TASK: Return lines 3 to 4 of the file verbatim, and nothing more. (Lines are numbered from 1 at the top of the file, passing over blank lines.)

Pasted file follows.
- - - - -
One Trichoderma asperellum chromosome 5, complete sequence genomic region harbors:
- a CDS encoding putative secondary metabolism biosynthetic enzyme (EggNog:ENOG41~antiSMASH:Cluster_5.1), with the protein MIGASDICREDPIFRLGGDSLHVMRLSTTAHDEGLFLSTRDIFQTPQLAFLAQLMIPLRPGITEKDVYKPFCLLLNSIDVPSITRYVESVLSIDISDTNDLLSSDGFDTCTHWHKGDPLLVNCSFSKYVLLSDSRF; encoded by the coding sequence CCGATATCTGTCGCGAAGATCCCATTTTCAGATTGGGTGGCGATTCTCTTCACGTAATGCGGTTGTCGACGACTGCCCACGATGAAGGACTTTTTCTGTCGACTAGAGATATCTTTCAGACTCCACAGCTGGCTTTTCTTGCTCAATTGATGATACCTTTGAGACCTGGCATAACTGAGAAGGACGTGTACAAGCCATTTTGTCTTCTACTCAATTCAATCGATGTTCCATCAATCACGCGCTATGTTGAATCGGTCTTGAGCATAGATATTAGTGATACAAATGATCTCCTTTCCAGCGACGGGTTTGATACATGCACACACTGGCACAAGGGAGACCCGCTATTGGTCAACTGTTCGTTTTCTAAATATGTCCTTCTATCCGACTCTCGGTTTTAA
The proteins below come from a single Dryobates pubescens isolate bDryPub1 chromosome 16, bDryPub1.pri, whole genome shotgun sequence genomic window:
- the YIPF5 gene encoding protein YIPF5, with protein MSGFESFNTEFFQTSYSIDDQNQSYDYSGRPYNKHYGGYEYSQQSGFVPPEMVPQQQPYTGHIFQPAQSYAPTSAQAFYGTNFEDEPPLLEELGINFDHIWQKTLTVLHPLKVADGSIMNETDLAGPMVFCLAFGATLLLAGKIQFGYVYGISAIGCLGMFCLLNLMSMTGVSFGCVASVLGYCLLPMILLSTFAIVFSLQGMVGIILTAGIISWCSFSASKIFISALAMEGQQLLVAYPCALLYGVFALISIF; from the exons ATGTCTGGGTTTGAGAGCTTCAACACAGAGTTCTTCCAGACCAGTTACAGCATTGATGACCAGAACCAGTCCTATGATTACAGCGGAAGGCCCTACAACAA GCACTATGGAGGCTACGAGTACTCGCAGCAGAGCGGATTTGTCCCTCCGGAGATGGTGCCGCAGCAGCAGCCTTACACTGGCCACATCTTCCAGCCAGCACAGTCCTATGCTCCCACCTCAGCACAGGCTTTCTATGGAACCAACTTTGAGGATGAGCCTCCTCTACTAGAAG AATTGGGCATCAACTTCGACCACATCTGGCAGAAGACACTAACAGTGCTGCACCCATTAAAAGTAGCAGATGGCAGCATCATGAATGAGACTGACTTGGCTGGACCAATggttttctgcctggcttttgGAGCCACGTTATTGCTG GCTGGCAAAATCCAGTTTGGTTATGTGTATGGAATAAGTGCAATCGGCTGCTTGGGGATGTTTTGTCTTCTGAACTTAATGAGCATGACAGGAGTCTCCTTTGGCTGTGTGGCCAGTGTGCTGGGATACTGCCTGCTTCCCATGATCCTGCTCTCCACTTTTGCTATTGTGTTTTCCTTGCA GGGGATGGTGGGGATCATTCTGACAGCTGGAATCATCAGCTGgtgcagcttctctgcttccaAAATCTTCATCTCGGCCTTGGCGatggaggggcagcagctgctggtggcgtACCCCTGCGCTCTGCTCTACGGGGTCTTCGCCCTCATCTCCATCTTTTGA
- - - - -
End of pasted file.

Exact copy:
The proteins below come from a single Dryobates pubescens isolate bDryPub1 chromosome 16, bDryPub1.pri, whole genome shotgun sequence genomic window:
- the YIPF5 gene encoding protein YIPF5, with protein MSGFESFNTEFFQTSYSIDDQNQSYDYSGRPYNKHYGGYEYSQQSGFVPPEMVPQQQPYTGHIFQPAQSYAPTSAQAFYGTNFEDEPPLLEELGINFDHIWQKTLTVLHPLKVADGSIMNETDLAGPMVFCLAFGATLLLAGKIQFGYVYGISAIGCLGMFCLLNLMSMTGVSFGCVASVLGYCLLPMILLSTFAIVFSLQGMVGIILTAGIISWCSFSASKIFISALAMEGQQLLVAYPCALLYGVFALISIF; from the exons ATGTCTGGGTTTGAGAGCTTCAACACAGAGTTCTTCCAGACCAGTTACAGCATTGATGACCAGAACCAGTCCTATGATTACAGCGGAAGGCCCTACAACAA GCACTATGGAGGCTACGAGTACTCGCAGCAGAGCGGATTTGTCCCTCCGGAGATGGTGCCGCAGCAGCAGCCTTACACTGGCCACATCTTCCAGCCAGCACAGTCCTATGCTCCCACCTCAGCACAGGCTTTCTATGGAACCAACTTTGAGGATGAGCCTCCTCTACTAGAAG AATTGGGCATCAACTTCGACCACATCTGGCAGAAGACACTAACAGTGCTGCACCCATTAAAAGTAGCAGATGGCAGCATCATGAATGAGACTGACTTGGCTGGACCAATggttttctgcctggcttttgGAGCCACGTTATTGCTG GCTGGCAAAATCCAGTTTGGTTATGTGTATGGAATAAGTGCAATCGGCTGCTTGGGGATGTTTTGTCTTCTGAACTTAATGAGCATGACAGGAGTCTCCTTTGGCTGTGTGGCCAGTGTGCTGGGATACTGCCTGCTTCCCATGATCCTGCTCTCCACTTTTGCTATTGTGTTTTCCTTGCA GGGGATGGTGGGGATCATTCTGACAGCTGGAATCATCAGCTGgtgcagcttctctgcttccaAAATCTTCATCTCGGCCTTGGCGatggaggggcagcagctgctggtggcgtACCCCTGCGCTCTGCTCTACGGGGTCTTCGCCCTCATCTCCATCTTTTGA